Mid-Century Modern game table in the style of Karl Springer, 1970s. Tessellated stone with bronze banding and glass inset top. 38" square x 39.5" high.
Karl Springer (1931-1991)
Karl Springer was born in Germany but eventually moved to New York City to work as a bookbinder after his education in France. His early multi-nationalism and work with natural materials helped to shape his later work in furniture design.
Springer began working for Lord and Taylor in the late 1950s, and later moved to Bergdorf Goodman, where he continued covering books and collectables with leather and other exotic materials. In 1965 he was able to open his own design studio, and continued to run Karl Springer Ltd. by himself for many years.
The height of Springer’s design fame came during the 1970-80s when Springer was running multiple workshops and travelling extensively between them. This travel and exposure to new materials helped to fuel the creative freedoms he took with his designs.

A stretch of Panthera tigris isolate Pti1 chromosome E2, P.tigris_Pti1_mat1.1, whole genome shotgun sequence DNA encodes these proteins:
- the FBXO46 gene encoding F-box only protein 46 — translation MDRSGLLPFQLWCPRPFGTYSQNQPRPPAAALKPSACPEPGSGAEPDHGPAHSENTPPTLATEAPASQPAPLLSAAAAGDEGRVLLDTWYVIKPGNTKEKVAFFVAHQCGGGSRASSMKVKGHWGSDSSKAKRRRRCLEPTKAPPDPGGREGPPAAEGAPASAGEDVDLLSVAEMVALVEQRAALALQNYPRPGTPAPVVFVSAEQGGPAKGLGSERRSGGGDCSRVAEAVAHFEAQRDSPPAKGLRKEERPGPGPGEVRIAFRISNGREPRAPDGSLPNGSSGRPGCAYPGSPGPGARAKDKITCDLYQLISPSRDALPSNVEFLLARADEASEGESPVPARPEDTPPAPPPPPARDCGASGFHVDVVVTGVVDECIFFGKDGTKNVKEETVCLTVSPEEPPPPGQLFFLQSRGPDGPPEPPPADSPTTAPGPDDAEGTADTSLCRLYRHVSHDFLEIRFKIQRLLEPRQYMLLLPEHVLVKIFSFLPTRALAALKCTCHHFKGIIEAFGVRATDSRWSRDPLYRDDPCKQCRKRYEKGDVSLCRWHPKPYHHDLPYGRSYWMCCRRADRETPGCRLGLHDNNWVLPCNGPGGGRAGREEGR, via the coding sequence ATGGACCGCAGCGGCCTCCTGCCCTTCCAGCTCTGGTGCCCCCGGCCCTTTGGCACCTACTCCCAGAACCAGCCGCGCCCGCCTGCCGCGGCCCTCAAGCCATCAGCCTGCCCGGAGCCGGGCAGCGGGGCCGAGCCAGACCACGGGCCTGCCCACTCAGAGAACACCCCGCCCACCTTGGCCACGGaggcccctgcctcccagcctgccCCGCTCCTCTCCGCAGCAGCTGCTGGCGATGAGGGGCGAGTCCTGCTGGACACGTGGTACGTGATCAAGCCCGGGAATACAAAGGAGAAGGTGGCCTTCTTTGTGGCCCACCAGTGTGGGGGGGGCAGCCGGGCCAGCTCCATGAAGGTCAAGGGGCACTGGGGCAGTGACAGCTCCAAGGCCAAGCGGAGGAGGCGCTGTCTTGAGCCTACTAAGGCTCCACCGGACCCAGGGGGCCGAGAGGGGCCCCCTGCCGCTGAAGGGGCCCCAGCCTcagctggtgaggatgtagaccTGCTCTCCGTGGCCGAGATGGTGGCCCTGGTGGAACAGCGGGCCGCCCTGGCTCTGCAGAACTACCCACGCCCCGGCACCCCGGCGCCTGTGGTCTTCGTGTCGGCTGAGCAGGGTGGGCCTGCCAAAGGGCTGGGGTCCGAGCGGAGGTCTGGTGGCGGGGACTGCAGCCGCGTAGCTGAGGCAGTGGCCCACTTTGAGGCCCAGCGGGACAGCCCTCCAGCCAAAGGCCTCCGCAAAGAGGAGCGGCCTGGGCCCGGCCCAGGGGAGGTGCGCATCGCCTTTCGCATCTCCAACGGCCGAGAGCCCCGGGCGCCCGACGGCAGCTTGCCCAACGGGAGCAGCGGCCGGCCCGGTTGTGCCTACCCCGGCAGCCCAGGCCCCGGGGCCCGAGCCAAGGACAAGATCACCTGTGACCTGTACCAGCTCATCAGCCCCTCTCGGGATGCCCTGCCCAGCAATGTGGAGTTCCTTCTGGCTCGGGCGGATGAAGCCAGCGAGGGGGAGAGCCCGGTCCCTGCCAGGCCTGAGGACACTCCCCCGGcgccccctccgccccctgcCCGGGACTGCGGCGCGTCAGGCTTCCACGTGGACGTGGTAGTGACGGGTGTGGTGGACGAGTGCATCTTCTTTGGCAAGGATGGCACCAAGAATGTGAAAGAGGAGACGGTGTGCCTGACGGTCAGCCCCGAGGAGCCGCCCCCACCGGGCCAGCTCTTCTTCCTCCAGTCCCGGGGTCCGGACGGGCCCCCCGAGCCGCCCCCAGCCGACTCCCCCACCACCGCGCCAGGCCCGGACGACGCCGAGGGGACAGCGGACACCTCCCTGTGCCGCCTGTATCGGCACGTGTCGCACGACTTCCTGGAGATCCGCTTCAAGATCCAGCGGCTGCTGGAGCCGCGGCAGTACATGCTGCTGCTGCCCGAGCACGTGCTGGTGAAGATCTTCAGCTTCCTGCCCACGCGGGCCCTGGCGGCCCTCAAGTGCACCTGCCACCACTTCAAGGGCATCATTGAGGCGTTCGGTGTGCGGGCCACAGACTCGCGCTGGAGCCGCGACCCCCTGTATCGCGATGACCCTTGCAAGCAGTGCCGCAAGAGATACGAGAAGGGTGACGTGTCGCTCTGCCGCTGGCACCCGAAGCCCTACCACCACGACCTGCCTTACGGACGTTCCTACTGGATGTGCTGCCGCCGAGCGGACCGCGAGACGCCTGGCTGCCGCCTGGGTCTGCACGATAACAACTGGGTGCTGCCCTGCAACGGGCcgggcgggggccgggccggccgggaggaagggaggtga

Springer’s work has Art Deco, Asian, freeform, and African influences, all of which are incorporated into his modern designs. The quality of the craftsmanship is apparent in the lines but also in the materials: Springer chose exotic woods and leathers to work in, and he did not hesitate to use new materials like Lucite or ancient materials such as bone or brass. Springer is often credited with the return in popularity of shagreen, an Asian sharkskin material that was popular in the 1920s, which was also a bookbinding material.